The CIA Just Made 930,000 Classified Docs About UFOs, MKUltra and More Public Online

The lobby of CIA Headquarters in Langley, Virginia.

The lobby of CIA Headquarters in Langley, Virginia. SAUL LOEB/AFP/Getty Images

In 2014, the nonprofit news organization MuckRack sued for access to more than 930,000 formerly confidential CIA documents. While they had been officially declassified in 1999, they had been kept inaccessible, available on only four computers in a back room of the National Archives in Maryland between 9 AM and 4:30 PM.

Two years later, the CIA has released the now-digitized collection—totaling more than 12 million pages—on the “Reading Room” section of its website. Included in the mass of documents are reports, news clippings, letters, foreign translations and more dating back to the 1940s. They cover a vast array of topics ranging from UFO sightings to MKUltra, the infamous government-run behavior control experiment.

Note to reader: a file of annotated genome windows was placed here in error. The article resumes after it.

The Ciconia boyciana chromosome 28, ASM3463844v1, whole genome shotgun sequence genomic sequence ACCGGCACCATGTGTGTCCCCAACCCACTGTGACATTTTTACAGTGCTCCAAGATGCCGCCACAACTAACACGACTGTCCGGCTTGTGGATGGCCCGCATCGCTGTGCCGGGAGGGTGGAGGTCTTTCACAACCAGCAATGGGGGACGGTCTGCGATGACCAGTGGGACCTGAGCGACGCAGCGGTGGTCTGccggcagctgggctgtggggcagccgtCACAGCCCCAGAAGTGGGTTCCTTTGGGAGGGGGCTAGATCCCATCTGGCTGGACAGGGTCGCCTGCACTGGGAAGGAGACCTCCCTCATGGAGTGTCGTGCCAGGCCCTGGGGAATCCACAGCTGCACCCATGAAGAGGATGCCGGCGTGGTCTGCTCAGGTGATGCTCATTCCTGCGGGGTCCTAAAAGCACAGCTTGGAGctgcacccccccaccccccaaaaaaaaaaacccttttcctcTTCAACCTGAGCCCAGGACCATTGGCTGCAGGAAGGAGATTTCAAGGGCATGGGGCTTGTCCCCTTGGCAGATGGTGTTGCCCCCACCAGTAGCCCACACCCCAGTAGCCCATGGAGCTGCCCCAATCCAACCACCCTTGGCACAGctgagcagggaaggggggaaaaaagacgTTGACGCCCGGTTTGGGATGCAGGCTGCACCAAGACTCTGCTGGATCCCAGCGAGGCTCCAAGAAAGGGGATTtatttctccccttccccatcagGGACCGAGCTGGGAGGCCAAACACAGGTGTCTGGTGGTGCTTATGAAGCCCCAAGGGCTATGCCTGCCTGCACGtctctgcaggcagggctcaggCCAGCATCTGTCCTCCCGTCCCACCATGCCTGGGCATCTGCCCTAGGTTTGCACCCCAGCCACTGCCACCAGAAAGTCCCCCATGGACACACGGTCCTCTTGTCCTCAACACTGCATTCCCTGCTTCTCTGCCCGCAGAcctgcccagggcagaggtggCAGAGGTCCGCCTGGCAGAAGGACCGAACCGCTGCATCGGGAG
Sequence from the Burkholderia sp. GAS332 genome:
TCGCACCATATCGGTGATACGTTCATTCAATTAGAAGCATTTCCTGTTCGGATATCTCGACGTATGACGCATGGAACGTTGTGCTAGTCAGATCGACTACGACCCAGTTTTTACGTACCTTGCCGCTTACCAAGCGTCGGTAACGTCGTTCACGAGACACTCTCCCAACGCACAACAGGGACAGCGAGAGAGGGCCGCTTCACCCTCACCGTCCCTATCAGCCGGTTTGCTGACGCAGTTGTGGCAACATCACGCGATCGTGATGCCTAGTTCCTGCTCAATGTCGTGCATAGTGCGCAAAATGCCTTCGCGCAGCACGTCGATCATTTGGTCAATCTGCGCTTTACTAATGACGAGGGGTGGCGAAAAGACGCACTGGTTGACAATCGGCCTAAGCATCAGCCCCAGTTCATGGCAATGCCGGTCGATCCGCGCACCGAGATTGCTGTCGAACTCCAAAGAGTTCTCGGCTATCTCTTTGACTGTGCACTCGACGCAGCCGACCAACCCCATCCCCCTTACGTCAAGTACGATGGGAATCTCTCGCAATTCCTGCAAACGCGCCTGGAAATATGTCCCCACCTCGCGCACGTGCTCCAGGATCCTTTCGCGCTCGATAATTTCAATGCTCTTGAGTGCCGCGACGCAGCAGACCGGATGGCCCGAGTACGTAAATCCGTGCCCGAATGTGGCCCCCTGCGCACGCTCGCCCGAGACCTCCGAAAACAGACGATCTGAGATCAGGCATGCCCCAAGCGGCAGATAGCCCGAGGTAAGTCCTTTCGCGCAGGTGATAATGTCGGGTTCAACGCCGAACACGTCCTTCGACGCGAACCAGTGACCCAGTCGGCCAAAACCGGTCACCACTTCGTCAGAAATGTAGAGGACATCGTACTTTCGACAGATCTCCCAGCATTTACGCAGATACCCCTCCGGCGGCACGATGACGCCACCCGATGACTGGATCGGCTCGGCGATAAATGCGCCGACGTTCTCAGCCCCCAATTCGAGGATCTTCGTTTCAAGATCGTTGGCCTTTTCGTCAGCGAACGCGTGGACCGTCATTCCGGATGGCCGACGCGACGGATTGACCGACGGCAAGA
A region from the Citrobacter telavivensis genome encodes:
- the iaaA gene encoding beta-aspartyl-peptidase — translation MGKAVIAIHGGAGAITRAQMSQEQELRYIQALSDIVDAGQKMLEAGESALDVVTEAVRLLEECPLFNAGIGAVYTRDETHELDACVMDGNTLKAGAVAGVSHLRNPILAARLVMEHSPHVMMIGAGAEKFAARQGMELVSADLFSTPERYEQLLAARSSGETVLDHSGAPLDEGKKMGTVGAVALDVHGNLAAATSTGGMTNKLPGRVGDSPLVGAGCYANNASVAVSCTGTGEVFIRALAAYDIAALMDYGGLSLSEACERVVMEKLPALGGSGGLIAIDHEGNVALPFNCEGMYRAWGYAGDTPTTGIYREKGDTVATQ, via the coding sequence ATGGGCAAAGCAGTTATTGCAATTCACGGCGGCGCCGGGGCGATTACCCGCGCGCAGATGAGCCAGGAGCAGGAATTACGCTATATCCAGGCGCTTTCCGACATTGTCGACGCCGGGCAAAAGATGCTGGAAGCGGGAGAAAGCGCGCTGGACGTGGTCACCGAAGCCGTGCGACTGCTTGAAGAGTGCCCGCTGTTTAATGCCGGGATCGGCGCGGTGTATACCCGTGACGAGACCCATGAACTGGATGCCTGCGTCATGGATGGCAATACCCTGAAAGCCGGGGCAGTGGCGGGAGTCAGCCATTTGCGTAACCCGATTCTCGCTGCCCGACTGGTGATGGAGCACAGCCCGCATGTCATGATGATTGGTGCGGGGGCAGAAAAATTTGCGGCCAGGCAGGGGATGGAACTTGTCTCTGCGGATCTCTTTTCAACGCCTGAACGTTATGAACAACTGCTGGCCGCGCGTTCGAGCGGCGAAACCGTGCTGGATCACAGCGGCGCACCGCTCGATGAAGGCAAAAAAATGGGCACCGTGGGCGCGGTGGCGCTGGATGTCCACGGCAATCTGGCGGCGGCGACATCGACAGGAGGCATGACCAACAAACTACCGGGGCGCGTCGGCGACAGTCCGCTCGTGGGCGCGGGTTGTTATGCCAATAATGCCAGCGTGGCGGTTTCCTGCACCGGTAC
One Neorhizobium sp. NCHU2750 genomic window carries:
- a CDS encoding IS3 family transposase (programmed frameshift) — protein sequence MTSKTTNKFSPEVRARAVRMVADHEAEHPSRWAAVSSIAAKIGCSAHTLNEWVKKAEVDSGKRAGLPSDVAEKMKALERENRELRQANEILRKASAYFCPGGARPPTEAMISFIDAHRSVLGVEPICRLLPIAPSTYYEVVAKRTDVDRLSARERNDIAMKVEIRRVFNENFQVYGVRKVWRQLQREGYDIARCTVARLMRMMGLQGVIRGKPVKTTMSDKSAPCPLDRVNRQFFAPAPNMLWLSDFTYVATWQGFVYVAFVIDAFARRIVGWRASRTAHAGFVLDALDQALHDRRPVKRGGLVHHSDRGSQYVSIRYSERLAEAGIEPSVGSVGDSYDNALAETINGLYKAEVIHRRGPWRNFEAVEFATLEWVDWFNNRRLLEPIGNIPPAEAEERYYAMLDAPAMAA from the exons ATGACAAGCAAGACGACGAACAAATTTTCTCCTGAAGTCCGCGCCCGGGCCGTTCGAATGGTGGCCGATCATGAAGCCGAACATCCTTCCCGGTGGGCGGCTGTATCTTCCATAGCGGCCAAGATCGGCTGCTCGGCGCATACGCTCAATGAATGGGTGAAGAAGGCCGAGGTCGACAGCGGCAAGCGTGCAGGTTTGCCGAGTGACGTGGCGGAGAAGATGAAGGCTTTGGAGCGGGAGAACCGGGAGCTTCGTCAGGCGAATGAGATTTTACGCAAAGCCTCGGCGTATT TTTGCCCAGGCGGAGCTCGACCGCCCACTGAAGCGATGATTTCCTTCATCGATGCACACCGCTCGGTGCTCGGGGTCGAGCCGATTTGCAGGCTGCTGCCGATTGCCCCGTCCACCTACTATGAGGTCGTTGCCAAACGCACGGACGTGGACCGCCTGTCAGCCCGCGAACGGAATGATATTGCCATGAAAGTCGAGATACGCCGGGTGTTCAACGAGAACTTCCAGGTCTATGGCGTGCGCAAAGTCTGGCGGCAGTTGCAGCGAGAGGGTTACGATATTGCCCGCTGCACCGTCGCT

“Moving the CREST (CIA Records Search Tool) documents online highlights our commitment to increasing the accessibility of declassified records to the public,” the CIA tweeted upon announcing the release.

By the looks of social media, it appears most of the talk about the release is information on UFOs. (And alien fans have not been disappointed lately—just last week, a formerly classified ‘UFO sighting’ video was released by the Chilean government).

Some users are pointing out that so many people are searching the site that it’s crashed.

Happy reading.